People Economics

Green beginnings

September 1, 2021

As relocatees, struggling families, church groups and as disabled persons, these communities are determined to grow food in the backyard or in shared lots regardless of size. This will not only bring food to the table. In time and with due perseverance, selling and sharing of produce may be possible.

A People’s Green New Deal? A look at PH labor

June 15, 2021

Dr. Max Ajl’s book A People’s Green New Deal presents socialist proposals on addressing climate change that are indeed doable and inspiring. In Chapter 5, he leaves us analytical notes on labor, planning and construction for an eco-socialist future, and industry and manufacturing, among others. These get us thinking about our own context in order to contribute to the operationalization of a people’s Green New Deal.

To reap what was not sown?

April 4, 2021

This is a crucial time to rethink our entire strategy for reaping the demographic dividend. While things are bleak from where things stand at present, the experience of our neighbors tells us that a demographic dividend is possible given the right set of policy choices.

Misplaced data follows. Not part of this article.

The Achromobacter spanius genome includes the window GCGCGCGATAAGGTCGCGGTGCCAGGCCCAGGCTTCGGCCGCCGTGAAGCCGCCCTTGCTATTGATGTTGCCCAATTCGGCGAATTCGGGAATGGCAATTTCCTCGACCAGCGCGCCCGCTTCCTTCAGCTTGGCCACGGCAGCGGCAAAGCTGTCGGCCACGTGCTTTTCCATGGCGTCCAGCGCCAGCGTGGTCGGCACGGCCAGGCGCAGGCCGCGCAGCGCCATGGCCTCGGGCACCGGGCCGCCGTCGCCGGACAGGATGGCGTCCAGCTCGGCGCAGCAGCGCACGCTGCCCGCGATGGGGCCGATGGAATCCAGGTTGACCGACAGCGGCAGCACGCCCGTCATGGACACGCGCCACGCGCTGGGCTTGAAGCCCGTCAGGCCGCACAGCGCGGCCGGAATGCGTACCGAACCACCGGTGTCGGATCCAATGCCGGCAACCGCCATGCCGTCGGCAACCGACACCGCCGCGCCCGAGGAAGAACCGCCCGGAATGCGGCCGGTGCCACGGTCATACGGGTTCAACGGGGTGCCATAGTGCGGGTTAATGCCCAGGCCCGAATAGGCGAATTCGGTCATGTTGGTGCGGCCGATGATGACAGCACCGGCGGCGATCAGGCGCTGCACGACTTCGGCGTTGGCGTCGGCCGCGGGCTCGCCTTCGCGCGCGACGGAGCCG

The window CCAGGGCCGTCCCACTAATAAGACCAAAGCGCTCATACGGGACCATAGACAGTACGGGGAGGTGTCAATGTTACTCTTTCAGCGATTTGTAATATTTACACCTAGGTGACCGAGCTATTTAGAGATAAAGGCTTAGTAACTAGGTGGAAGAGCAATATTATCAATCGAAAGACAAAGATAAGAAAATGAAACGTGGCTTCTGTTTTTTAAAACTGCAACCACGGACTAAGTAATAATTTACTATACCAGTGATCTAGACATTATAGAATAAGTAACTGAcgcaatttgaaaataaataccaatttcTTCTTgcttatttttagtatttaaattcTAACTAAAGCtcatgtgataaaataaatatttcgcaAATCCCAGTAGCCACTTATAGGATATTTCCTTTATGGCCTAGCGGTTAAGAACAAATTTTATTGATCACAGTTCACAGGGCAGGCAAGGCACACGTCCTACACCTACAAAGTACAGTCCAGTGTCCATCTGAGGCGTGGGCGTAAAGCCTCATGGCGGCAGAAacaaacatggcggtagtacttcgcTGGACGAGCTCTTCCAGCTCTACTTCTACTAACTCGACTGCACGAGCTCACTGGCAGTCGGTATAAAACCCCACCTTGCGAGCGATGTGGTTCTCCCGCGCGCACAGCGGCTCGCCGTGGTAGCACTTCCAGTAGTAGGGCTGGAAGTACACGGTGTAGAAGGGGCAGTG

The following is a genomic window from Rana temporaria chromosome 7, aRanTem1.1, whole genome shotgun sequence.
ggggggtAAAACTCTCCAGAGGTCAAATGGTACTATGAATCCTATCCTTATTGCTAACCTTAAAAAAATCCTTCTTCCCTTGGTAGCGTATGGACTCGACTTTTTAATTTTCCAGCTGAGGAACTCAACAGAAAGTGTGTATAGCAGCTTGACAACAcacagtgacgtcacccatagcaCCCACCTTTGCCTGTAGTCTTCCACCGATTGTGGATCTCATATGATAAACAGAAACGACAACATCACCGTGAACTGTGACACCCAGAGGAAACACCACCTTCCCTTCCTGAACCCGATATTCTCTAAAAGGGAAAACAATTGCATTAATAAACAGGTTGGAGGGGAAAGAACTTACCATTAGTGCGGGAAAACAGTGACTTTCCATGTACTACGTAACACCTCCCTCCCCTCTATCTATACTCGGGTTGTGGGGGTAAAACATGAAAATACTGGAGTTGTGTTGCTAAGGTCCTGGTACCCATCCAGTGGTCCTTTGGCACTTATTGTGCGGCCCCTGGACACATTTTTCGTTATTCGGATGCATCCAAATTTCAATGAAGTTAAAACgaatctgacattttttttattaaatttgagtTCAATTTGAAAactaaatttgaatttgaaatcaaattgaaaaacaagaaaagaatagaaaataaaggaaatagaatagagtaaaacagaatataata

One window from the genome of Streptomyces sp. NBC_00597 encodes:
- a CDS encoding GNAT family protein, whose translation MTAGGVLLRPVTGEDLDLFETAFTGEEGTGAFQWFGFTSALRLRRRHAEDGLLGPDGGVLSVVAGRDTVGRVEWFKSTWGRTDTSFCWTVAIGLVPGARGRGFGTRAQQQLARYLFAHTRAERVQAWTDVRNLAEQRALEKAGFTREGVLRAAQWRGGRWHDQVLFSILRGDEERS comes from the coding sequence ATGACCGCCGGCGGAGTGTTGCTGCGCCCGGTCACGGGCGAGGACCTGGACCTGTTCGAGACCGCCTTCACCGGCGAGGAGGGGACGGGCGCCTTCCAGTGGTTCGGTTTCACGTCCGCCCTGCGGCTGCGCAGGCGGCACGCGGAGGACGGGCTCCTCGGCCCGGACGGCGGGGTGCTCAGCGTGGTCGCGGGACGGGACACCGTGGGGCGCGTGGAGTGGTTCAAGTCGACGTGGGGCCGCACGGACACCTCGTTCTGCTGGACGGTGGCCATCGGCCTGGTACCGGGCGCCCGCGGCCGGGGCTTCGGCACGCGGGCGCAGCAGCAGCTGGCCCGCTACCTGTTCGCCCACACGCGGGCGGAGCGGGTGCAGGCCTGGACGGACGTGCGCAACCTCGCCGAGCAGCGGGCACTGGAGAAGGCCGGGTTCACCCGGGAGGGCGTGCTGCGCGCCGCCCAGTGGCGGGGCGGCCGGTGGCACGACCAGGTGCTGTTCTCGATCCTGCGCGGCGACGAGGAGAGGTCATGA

Expansionary fiscal stance more urgent than ever

January 28, 2021

The economy is not just hindered by quarantine restrictions. It is also stifled by the unprecedented loss of informal sector livelihoods and enterprise closures which has contracted household incomes, wiped out savings, and collapsed aggregate demand. These have to be directly addressed.

Crisis upon crisis: 2021 Yearstarter Birdtalk highlights

January 23, 2021

It is important that the government acknowledge the enormity of the public health and economic crisis. This is necessary for the vital shift in attitude from business-as-usual to undertaking urgent COVID-19 response and long-term reforms.

Gaining ground vs disaster vulnerability

January 3, 2021

No matter how bad things were last year, civic action kept our hopes high

2020 Yearender: Economic lessons from Jose Rizal

December 30, 2020

The worst economic collapse in Philippine history and in Southeast Asia is mainly due to the government’s stumbling pandemic response and lackluster economic measures in 2020. If, again, there is more bluster than action in 2021 then real recovery will be much farther away than it should be.

Winds of democracy in the Philippines

November 30, 2020

Features/ Commentary | On a historical scale, there’s no doubt that the world is changing for the better. There’s too much creativity, energy and bravery committed to that for it to be otherwise.